The 10 Most Underrated Guitarists in the History of Rock

Joni Mitchell: One of history's most underrated guitarists.
Joni Mitchell: One of history's most underrated guitarists.
By Asylum Records via Wikimedia Commons

While traveling from Denver to Texas a few weeks ago, I could not stop listening to Mutiny on the Bay, the searing collection of '80s Dead Kennedys performances released in 2001; East Bay Ray, it occurred to me, is one of the most underrated guitarists in the history of rock.

To me, being underrated doesn't mean that a musician has missed out on accolades and commercial success. It means that, for whatever reason, millions of music lovers probably haven't been exposed to a certain musician's talents and thus haven't had the chance to enjoy him or her. So here — up for potential enjoyment and probably heated discussion — are ten guitarists I believe are history's most underrated.

10. Frank Zappa

That Zappa, arguably king of the iconoclasts of popular music, is virtually never listed among even the top twenty greatest guitarists in the history of rock is due mostly to the fact — unfortunate or amusing, depending on your point of view — that many of his transcendent solos occurred in songs like "Conehead" and "The Muffin Man." It often seems like 45% of music fans won't listen to Zappa because they don't want their rock 'n' roll with a touch of satire and 45% won't listen to Frank Zappa because, in the words of my first music editor, "It was all downhill once Zappa realized how good a guitar player he was." The lucky 10 percent of us who are open to it all — from the blazing extended Gibson SG workout on "Willie the Pimp," which is my favorite guitar solo of all time, to the absolute shred-fest that is "Rat Tomago" — get to enjoy a bona fide guitar god who not only makes us bow down Wayne's World style. but also laugh and think.

9. Dean Ween

Dean Ween (nee Mickey Melchiondo) has always suffered an underrated fate not unlike Zappa's, in that his most beautiful, jaw-dropping guitar solos are often in songs that include lyrics such as "Look at your lips/They're like two flabs of fat" and "Let me lick your pussy/Let me lick your cunt." Also like Zappa, much of the best "Deaner" guitar work comes on a Fender Stratocaster, the searing sound of which — in the hands of one of rock's most creative and cutting soloists — can only be compared to an axe. That Dean Ween wasn't even listed in Rolling Stone's Top 100 Greatest Guitarists deserves at least one spin of "You Fucked Up." Eric Clapton, my ass.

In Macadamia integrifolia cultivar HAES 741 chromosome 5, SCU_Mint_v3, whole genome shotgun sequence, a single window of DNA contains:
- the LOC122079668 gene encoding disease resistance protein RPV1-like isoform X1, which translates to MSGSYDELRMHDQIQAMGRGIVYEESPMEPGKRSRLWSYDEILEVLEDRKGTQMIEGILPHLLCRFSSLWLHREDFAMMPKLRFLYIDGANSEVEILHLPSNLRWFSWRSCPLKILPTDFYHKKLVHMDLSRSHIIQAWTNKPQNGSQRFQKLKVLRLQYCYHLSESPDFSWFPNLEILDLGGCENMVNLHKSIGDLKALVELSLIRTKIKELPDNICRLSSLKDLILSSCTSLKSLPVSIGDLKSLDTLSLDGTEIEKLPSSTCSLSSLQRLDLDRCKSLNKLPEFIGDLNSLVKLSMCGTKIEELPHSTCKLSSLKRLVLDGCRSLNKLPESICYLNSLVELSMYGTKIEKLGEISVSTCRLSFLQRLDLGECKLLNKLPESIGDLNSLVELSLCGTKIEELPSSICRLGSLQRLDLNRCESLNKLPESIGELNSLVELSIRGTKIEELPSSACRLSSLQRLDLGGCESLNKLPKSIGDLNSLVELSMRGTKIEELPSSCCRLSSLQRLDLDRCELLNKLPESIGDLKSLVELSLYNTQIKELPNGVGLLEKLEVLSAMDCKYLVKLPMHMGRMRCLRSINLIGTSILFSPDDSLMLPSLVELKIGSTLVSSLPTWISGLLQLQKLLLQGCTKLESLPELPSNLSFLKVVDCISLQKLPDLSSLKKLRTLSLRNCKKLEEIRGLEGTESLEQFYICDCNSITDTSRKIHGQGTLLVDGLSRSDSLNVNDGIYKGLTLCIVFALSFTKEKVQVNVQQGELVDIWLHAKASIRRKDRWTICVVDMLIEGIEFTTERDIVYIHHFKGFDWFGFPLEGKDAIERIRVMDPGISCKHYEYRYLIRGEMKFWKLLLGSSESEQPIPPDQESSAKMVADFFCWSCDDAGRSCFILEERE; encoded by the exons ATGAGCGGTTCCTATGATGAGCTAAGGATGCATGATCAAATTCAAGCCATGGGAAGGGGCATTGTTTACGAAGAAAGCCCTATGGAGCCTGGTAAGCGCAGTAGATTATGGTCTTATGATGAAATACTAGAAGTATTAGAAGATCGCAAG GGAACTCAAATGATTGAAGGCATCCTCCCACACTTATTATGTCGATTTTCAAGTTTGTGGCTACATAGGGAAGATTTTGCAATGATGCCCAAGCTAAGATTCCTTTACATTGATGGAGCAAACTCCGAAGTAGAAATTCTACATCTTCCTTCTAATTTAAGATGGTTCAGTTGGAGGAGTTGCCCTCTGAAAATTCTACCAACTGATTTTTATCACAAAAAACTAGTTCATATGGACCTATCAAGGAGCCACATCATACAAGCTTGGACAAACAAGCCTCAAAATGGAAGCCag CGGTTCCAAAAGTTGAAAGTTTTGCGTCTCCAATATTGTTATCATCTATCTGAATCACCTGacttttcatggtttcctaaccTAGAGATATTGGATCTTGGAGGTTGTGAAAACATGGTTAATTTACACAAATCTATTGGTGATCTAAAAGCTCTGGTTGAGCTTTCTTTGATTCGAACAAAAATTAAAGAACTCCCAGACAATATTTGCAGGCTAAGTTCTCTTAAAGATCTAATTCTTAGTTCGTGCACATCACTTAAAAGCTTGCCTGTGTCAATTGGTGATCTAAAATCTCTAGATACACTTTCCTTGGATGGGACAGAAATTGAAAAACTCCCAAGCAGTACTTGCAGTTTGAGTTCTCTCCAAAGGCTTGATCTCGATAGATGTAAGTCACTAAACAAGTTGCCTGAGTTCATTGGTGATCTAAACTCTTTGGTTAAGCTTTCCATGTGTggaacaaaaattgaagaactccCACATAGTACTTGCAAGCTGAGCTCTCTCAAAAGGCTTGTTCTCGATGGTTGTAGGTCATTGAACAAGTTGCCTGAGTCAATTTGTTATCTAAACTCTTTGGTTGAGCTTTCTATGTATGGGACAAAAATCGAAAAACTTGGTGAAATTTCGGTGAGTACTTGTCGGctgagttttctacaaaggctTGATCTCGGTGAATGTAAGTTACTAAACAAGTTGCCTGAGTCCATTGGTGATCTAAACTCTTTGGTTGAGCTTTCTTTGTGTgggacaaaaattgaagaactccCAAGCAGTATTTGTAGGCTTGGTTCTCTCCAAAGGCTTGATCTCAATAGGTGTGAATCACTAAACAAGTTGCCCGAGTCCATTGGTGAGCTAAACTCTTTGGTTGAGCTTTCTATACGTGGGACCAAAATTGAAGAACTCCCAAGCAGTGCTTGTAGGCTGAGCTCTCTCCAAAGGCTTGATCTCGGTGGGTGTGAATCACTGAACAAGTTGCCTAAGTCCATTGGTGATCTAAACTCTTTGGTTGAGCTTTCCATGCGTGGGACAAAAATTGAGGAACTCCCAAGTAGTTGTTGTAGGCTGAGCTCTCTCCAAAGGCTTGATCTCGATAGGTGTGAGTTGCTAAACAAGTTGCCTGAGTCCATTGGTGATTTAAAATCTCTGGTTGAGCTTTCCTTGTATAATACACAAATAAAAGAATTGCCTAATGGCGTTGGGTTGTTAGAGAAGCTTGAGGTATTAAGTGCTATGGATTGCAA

8. Joni Mitchell

Listen to Joni Mitchell's unique guitar work carrying a song like "The Dawntreader," or her brash, tasteful jamming with Jaco Pastorius on the experimental 1977 album Don Juan's Reckless Daughter. Not all guitar gods are what you'd call lead guitarists. Sure, Mitchell's phenomenally original rhythm-guitar prowess inspired a lot of annoying '90s imitators, but she's the real deal.

7. East Bay Ray

The polarizing Jello Biafra, with his funhouse voice, is a great spoken-word artist, and a great lyricist. Back in the day, he also had some of the best stage presence in punk rock. But for me, the Dead Kennedys are all about the vastly underrated East Bay Ray. Some people's go-to guitar-god tracks are "Layla," "Dark Star" or even "Sister Ray," but I could listen to about a hundred live versions of "Holiday in Cambodia" (the studio version is great, too) with East Bay Ray's guitar isolated (like Freddie Mercury's "Under Pressure" vocals famously were last year) and never lose my sense of awe. The truly progressive and exciting music of the Dead Kennedys — often lumped in with straight-ahead, three-chord punkers — is systematically overlooked because of Biafra's unforgettable eccentricity and political obsessions, but East Bay Ray's intermittently fluid and explosive lines on tracks like "Moon Over Marin" make him, to me, the quintessential lead-guitar voice of punk.

6. David Hidalgo

No, Los Lobos is not just the dudes who played "La Bamba" in the classically cheesy (and amazing) '80s Richie Valens bio-pic. The L.A. greats have been around for 40 years, partly because Hidalgo is an underrated beast of a lead guitar player — one who can make a jam band hero like Trey Anastasio sound like any other dude noodling at Guitar Center. A humble multi-instrumentalist and long-revered singer/songwriter, Hidalgo can nary be found on a list of the top 100 guitarists in rock, and that's a shame. Hidalgo can do it all, from traditional Latin flourishes on classical guitar to face-melting rock. On live versions of "Wicked Rain," for instance, he can impressively alternate between "Willie the Pimp"-esque psychedelic blues-rock soloing to Sonic Youth-worthy blasts of distortion.


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